• Note ad description –  How effective is the ad in relation to what you searched for.  

  • Site structure –  Click on the ad and note where you land on the site. Most search engine advertisers create ads and link them to the appropriate pages. The best of the best are in genius ad creators and then structure the pages to leverage the ad they've written. There is a big difference in the two and this should be noted.

  • Natural Search Engine Rankings –  Note how the paid advertisers' site structure compares to the sites that came up in the top 3 in the natural results even if the paid advertising sites weren't in the top 3 of the natural results. If you are, or plan to be a paid advertising participant, it is a good idea to identify a few players that do a great job with both in order to compare the “great advertisers” with the “great natural rankers” along with your own site.  

  • Link Backs –  In addition to site structure, a big part of what makes a site come up high in the natural search results is the quality and traffic volume of the sites that link to it as a resource. A great site for uncovering this information is a site called Alexa found at  http://www.alexa.com/. At the very top of the page you'll see a field that says: “find sites about”. In that field, enter the 3 sites from the natural search results and then familiarize yourself with the type of information provided. Specifically, checkout the area called “sites linking in”. It's a couple of lines about the main graph area toward the top middle of the page. You'll almost assuredly find some high profile sites linking to the URL you're evaluating. From there, consider how these top ranking sites may have obtained those links.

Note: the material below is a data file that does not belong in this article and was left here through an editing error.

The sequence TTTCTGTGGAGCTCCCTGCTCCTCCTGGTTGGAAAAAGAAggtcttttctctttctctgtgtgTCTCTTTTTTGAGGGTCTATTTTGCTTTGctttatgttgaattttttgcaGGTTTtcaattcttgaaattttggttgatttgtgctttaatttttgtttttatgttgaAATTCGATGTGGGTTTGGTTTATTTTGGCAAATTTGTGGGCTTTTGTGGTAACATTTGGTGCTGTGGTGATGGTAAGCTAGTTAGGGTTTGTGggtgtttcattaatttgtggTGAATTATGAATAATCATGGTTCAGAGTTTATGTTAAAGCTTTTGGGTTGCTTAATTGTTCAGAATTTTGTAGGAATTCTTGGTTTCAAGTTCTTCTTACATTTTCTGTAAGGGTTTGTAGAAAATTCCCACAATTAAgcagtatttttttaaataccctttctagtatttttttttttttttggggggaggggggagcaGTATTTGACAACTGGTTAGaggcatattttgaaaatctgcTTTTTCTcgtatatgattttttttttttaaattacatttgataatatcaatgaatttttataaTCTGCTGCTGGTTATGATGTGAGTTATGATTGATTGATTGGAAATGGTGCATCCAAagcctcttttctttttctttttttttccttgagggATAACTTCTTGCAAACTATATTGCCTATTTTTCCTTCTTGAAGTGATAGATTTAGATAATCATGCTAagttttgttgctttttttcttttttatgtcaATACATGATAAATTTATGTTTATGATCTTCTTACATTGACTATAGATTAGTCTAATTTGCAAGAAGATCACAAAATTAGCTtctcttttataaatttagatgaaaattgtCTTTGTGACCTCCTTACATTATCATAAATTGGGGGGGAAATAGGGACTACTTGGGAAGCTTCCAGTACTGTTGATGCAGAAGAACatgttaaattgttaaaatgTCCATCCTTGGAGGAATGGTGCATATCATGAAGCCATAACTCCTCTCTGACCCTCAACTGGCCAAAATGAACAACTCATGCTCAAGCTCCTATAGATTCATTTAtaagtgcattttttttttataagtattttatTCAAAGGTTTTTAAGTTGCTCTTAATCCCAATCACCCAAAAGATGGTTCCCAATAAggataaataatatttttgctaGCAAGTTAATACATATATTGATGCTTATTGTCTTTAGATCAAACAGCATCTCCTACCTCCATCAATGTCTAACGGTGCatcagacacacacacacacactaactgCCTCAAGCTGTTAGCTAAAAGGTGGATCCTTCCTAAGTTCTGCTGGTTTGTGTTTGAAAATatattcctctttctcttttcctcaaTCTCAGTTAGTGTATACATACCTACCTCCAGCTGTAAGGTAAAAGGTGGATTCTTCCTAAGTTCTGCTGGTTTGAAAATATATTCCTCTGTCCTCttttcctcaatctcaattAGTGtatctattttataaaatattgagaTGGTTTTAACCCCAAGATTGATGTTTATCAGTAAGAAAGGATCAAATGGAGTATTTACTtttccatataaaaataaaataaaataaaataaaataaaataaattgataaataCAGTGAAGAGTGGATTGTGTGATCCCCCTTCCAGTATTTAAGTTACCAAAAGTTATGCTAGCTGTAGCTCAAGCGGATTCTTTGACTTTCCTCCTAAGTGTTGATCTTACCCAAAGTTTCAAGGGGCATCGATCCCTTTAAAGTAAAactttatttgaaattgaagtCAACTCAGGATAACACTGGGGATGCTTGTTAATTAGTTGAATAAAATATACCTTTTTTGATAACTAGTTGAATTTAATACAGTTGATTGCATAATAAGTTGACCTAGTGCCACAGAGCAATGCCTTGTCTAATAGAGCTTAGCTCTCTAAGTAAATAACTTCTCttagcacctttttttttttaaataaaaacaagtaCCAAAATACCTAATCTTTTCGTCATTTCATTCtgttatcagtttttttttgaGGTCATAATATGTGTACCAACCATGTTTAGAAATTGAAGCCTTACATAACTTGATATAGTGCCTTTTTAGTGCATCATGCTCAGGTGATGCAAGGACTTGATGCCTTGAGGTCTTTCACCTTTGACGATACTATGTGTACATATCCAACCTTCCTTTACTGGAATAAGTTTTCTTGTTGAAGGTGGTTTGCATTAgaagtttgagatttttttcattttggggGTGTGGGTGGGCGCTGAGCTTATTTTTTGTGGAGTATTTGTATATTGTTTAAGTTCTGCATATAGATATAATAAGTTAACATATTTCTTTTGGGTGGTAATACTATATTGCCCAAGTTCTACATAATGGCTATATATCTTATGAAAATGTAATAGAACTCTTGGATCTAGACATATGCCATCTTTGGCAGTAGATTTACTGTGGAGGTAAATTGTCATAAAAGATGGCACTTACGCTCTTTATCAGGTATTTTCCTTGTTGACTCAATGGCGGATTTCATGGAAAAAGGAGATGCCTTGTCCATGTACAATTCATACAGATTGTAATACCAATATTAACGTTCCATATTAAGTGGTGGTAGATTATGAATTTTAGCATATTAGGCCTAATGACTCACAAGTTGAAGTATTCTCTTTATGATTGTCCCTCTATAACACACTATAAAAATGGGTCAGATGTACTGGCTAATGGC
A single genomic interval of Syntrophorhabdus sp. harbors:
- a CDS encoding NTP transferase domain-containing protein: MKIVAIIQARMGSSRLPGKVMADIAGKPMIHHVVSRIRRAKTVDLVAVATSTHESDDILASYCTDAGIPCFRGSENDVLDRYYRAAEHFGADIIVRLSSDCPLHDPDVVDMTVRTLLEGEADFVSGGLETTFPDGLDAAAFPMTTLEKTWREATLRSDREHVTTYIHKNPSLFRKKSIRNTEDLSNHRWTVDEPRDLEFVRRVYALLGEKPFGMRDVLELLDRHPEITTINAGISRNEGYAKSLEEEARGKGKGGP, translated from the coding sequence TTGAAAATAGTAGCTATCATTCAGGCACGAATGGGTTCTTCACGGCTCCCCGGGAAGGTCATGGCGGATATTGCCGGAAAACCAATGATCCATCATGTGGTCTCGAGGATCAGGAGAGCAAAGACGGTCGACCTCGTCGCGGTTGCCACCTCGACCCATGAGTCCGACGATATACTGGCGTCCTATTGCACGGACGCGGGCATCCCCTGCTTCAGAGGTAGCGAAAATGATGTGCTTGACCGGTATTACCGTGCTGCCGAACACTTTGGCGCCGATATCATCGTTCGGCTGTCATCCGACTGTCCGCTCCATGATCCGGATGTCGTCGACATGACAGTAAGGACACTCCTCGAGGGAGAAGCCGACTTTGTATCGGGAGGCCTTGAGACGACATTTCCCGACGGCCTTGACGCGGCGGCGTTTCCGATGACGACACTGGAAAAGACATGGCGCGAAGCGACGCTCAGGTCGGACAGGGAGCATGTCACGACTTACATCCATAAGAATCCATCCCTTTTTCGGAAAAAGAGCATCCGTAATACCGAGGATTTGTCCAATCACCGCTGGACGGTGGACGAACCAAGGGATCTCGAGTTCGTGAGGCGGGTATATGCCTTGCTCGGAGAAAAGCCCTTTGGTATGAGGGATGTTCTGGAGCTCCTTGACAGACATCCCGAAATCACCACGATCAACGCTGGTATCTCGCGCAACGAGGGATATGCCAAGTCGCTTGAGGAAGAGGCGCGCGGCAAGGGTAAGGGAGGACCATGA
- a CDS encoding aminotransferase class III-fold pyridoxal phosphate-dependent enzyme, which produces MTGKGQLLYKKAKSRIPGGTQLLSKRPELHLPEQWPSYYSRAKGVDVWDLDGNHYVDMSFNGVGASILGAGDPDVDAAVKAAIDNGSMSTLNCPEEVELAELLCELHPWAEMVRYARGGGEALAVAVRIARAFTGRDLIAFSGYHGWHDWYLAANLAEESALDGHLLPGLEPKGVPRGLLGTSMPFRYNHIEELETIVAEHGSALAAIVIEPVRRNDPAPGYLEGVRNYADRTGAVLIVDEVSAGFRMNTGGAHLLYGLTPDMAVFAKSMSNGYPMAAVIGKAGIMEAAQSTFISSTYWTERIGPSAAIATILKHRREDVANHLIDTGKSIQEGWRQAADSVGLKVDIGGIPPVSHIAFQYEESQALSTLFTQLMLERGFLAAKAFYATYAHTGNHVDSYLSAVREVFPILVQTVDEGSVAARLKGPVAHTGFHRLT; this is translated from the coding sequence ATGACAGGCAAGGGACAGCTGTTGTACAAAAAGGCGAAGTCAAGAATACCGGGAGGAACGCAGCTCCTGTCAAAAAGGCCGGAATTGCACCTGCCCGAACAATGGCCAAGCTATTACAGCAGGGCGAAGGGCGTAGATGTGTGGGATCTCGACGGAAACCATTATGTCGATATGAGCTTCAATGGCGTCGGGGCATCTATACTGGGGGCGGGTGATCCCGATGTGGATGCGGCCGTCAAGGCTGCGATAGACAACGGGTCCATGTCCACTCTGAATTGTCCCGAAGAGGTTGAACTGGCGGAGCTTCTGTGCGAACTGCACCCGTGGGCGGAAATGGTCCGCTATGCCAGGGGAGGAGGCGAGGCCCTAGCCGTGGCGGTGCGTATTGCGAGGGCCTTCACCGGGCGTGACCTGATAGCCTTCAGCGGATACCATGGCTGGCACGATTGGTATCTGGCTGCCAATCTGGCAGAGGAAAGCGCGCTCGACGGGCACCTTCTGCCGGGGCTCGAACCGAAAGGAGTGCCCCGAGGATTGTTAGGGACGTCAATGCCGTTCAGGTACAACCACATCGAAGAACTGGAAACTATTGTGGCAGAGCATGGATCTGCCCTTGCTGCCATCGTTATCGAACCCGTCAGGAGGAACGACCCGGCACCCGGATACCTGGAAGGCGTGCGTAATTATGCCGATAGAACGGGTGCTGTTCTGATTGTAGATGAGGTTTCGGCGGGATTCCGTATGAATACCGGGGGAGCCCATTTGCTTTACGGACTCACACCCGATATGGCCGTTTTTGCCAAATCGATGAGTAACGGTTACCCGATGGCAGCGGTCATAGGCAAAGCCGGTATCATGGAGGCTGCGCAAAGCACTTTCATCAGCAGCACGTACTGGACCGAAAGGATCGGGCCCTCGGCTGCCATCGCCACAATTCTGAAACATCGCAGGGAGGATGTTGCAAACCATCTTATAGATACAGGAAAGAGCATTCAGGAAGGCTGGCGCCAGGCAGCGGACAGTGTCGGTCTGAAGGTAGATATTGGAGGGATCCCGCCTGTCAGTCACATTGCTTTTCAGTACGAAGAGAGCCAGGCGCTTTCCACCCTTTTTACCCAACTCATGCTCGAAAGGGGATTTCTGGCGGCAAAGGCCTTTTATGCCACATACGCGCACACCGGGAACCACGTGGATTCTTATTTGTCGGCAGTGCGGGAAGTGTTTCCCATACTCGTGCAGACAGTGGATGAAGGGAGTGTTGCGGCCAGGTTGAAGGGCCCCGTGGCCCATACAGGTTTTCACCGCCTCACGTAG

• Assimilation –  Given all the information gathered from the steps above, it is now as simple as putting together a plan or a set of plans for replicating what the best of the best is doing. It will take some time, but it will be time well spent. We can't encourage you enough to do this exercise every six months or so as significant results will follow.

Get Help!  – If this is overly confusing and doesn't make a great deal of sense to you, we encourage you to find someone in the organization with some tech savvy and/or seek professional help immediately. If this isn't being done, there is a lot of opportunity being left on the table.

If this is overly confusing and doesn't make a great deal of sense to you, we encourage you to find someone in the organization with some tech savvy and/or seek professional help immediately. If this isn't being done, there is a lot of opportunity being left on the table.

CyberSense can also help you with assessing what web strategy and search engine marketing approach to invest in. Contact us for a consultation on your existing competition as well as your new marketing strategy.